July 9-21, 2005
Flight from Washington Dulles to Seattle
Improvements being made to the Washington Dulles main terminal including a new underground rail system to the concourses.
I believe the two tunnels in back are for the underground rail system.
The plane I flew on to Seattle, United Airlines Boeing 757-200, at Washington Dulles. A 5-hour flight.
Improvements include a new control tower that will be twice as high as the old one.
Boeing 747-400 is still the queen of the sky. Until the new Airbus A380 goes into service possibly next year.
Seen from the runway during a take-off.
The main terminal seen during the climb. The lighter shade of the terminal roof indicates the original part of the terminal.
Two 150-foot sections were added to the ends of the original terminal as indicated by the darker shade. Hot and muggy in Virginia as usual.
The British and German governments frequently have their planes on the tarmac at Dulles.
The lower left plane is the Royal Air Force Vickers VC-10; it has four rear-mounted jet engines. A beautiful plane.
Only 57 were manufactured. The Royal Air Force bought and converted many ex-airline VC-10s for military service.
Washington Dulles International Airport.
Many improvements have been made since Virginia took over the control of the Dulles airport from the federal government. The main terminal is twice
as long; two large parking garages were built; Concourse A & B were built; underground people mover connects the main terminal to Concourse A & B;
a new "E" shaped terminal was built for commuter planes; and new tarmacs were added. A new control tower and underground rail system is currently
under construction. Future plans include demolition of Concourse C & D and construction of a new permanent concourse and two new runways.
Harpers Ferry, West Virginia. The city (and the state of West Virginia) used to be part of Virginia before the Civil War. The Potomac River separates
West Virginia (top) and Maryland (bottom). The Shenandoah river (flowing from top) meets the Potomac river here. Virginia is not far to the left.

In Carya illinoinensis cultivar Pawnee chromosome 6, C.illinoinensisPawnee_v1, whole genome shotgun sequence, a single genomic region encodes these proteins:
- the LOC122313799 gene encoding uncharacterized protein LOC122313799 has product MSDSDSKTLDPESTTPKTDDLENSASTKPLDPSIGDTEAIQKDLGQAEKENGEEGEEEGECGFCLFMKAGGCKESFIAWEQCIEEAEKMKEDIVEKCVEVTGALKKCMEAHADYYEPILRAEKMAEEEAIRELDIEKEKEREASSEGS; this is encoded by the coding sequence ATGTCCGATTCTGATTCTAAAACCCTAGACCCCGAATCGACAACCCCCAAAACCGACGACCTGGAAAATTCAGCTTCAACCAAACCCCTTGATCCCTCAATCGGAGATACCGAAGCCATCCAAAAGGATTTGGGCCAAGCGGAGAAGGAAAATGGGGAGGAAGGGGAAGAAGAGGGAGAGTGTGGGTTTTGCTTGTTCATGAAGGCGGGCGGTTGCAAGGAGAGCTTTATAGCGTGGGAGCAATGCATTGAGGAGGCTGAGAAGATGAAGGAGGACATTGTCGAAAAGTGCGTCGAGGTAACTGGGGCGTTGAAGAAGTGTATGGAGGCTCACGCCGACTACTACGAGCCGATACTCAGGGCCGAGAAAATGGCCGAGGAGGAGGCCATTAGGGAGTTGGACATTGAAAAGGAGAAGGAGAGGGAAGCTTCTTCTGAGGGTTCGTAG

About to cross Lake Michigan. The town at lower right is South Haven, MI.
Lake Oahe at Mobridge, South Dakota.
Flying the Friendly Sky of United. The above jet flew over our path at a higher altitude and is now flying away.
The magnificent mountains of Washington, including Mount Rainer (14,411 ft) which is seen above the clouds near top center.
Lake Washington, looking south.
The top bridge is I-90 Express Lane which leads to Downtown Seattle on right (not visible in this picture). The lower bridge
is Evergreen Point Floating Bridge. The parallel runways of the Seattle-Tacoma International Airport can barely be seen near
the Puget Sound at top right, and the Boeing Aircraft Company is a short distance below the Seattle-Tacoma airport.
Evergreen Point Floating Bridge (Route 520) crosses Lake Washington. The downtown of Bellevue is at top right.
Boeing Aircraft Company and Boeing Field-King County International Airport.
Notice Boeing 737, Boeing 727, Boeing 707, Boeing 747, and a Concorde on display.
The Concorde, in British Airways colors, was donated to the Museum of Flight by the British Airways.
The silhouette of my plane as it lands.
David and Becky Hinkley of Clifton, VA. They were on the same plane with me.
Salmon everywhere inside the Seattle terminal.
A brass salmon was embedded in the floor inside the Seattle-Tacoma International Airport.
More of salmon on the floor.
A salmon with a briefcase.
A trail of salmon leads to a drinking fountain.
Jetliners with whale flippers and tails?
David and I walked with Becky to the Continental gate. She flew Continental to Anchorage while David and I flew United.
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